CHRIS MANN: And how are we going to see this play out on the British political stage if you like? because potentially free votes, and politicians from all sides mixing in? How are you going to work that? How are people going to know who to listen to, and does it matter who the alliances are between?
DANIEL ZEICHNER: Well you’re right. I think the Conservative Party will be fundamentally divided on this. I think the vast majority of the Labour Party ..
CHRIS MANN: Won’t Labour be as well?
DANIEL ZEICHNER: There’s a handful of people, but Labour’s got very clear policy agreed at our conference. I’d say we’re as united on this as on any other subject. (LAUGHS)
CHRIS MANN: Well that’s quite a claim.
DANIEL ZEICHNER: it is quite a claim, but the vast majority of Labour MPs, the vast majority of Labour members, will be campaigning strongly in favour of staying in the European Union. And that’s because we understand that our place is in the world, not stepping back from it. And the big challenges we face, whether it’s environmental issues, whether it’s crime .. we don’t want to give criminals a free pass, we want to be able to go and get them if they’re elsewhere in Europe. These things are positive. It makes us more secure, not less.
STEWART JACKSON: Well it’s grudging, isn’t it, because basically Labour’s position hitherto has always been when there’s an election to promise a treaty like they did with the Lisbon Treaty, a referendum. They set their face against that, and they’ve been dragged kicking and screaming to this position that they’re at now, which is to trust the British people. We haven’t had a vote. You’ve got to be almost 60 since you last had a vote on our future and the European Union. Labour would sign up to anything. This at least is going to be a proper comprehensive fact-based debate. And I think it’s an opportunity to put party politics aside, put the country first, but we are a global trading nation, we’re a proud sovereign nation, and that we can survive outside the European Union. There will be alliances in different ways. There are very good local Labour MPs like Kelvin Hopkins who are Eurosceptics. There are others on my side of the aisle in the Conservative Party who are good Europhiles and very pro-European Union. It will be a good debate, but at the end of the day it’s about trusting the British people.
CHRIS MANN: Cambridgeshire is relatively well-off as we know in the UK. It’s a real powerhouse of the British economy. One of the most important research and development centres in Cambridgeshire of course is at the University, and that voice has been very strong pro-Europe. They say that it would be disastrous for the University if we left. How do you answer them?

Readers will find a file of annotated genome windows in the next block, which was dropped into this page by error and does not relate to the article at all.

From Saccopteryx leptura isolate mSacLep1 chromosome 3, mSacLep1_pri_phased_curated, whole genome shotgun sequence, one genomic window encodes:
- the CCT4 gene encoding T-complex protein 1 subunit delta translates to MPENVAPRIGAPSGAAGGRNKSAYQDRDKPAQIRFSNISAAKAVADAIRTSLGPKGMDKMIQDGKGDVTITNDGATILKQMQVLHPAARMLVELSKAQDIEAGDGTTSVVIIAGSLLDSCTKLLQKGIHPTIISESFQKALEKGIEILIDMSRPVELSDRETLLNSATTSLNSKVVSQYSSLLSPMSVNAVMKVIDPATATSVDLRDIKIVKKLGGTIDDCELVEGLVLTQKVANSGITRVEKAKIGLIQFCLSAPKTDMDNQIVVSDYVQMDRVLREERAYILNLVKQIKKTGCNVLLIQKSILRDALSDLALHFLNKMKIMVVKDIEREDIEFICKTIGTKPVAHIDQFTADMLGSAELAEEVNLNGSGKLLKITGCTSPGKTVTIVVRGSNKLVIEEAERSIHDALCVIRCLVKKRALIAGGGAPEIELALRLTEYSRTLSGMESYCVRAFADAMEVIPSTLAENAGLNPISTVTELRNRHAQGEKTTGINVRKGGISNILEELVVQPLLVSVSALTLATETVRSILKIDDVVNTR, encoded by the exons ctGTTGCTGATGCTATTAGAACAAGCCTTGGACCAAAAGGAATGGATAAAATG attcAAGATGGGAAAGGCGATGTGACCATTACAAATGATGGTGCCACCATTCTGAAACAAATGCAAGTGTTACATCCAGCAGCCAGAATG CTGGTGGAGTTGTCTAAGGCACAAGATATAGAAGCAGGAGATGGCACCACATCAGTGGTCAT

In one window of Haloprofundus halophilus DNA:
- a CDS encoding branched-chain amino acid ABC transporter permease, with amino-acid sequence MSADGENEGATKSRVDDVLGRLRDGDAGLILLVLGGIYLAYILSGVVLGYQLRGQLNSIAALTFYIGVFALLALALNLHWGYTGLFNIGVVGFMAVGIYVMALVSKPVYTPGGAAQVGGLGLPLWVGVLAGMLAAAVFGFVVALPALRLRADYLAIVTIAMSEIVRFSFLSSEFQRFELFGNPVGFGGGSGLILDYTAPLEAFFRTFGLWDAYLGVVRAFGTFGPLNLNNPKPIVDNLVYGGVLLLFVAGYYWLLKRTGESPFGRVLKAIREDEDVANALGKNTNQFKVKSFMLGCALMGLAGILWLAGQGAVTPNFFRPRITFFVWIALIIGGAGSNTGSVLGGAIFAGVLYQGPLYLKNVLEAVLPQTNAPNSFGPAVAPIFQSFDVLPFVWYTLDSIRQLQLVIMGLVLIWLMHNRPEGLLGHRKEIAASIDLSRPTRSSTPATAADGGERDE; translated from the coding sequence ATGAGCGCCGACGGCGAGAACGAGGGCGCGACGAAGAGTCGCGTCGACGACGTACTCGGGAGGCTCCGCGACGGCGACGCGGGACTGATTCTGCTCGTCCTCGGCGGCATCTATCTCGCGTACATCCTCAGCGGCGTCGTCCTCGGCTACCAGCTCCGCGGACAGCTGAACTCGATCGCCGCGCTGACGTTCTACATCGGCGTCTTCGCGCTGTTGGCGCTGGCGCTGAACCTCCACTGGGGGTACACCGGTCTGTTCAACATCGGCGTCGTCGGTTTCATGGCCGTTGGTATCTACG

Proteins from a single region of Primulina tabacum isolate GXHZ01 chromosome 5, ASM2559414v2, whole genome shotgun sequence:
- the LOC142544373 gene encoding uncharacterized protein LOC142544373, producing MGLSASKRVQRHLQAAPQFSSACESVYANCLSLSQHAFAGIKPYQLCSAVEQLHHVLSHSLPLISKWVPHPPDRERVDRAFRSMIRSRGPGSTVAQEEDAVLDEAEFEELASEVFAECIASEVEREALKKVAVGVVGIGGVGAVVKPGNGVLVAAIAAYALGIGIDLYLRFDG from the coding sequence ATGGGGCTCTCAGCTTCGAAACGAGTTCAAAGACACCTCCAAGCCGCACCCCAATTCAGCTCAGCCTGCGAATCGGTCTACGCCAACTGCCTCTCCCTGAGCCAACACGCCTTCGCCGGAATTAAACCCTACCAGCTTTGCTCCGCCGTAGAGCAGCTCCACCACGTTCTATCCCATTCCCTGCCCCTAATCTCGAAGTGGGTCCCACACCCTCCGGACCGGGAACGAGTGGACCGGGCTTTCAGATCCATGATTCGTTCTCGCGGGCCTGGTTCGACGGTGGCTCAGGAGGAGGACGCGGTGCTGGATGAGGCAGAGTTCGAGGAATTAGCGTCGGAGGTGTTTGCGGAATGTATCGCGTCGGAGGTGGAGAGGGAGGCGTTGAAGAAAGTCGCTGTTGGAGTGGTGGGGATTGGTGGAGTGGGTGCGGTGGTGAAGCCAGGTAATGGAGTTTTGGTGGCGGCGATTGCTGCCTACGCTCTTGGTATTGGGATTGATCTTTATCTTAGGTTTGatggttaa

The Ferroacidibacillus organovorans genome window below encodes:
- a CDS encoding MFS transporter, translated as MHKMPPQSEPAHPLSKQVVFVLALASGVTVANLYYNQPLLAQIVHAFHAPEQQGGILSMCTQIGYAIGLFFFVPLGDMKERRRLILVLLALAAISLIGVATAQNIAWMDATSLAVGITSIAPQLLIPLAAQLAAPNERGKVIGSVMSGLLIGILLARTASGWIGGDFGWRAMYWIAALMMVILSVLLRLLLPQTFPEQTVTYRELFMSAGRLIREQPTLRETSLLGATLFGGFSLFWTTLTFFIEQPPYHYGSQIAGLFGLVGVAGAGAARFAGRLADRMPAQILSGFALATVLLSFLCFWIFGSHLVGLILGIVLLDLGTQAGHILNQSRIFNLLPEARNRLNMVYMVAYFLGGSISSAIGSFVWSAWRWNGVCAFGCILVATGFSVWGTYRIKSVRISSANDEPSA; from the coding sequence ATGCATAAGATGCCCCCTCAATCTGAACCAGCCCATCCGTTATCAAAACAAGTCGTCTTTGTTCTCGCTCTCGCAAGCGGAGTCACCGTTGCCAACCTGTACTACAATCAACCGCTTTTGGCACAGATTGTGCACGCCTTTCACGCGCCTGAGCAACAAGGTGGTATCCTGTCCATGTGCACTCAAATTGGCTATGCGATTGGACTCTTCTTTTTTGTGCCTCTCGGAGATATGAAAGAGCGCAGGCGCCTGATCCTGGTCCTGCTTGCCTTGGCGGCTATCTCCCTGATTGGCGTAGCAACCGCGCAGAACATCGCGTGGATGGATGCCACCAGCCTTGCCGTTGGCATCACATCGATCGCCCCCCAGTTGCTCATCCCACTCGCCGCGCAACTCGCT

STEWART JACKSON: Well they are vested interests. They’re important vested interests, but there are other businesses across the Eastern region and across Cambridgeshire who say that the weight of regulation, of bureaucracy in the European Union, the difficulties for exporting and dealing with other countries within the Union and particularly outside of the European Union makes it difficult for them to trade. So there will be a plethora of different views. Remember we actually have a trade deficit with the European Union and a big trade surplus with the rest of the world. So business will be important, but ultimately it will be people thinking about their future, their jobs, their prosperity, their families’ future in an independent country.
DANIEL ZIECHNER: But it’s not just the universities, it’s all the businesses around the universities. I was at one of the high tech businesses just this time last week, and they were explaining to me exactly why it is so important. And it’s not just the money that comes from Europe, and a lot does come back for research. But it’s the networks, the relationships with universities in Europe, which they are absolutely certain would be put at risk and in their view lost, as a consequence of leaving the European Union. So both universities, not just the University of Cambridge, Anglia Ruskin as well, absolutely clear. And there are tens and tens of thousands of jobs that depend on those universities. They’re not a vested interest. They’re the heart of Cambridgeshire.
CHRIS MANN: Final question gentlemen, and that is if you had to pick one line, one slogan, one reason for people to vote your way, what would it be? Stewart Jackson first.
STEWART JACKSON: We’re a proud global trading nation. We get on with Europe. But we believe that we should run our own country and be responsible for its future.
CHRIS MANN: Daniel Zeichner.
DANIEL ZIECHNER: Properity, security, fairness, those are the issues that make it important for us to stay in.
CHRIS MANN: That’s Daniel Zeichner, the Labour MP for Cambridge, and Stewart Jackson, the Conservative MP for Peterborough, debating the EU referendum. Suggestions today it might happen as early as June.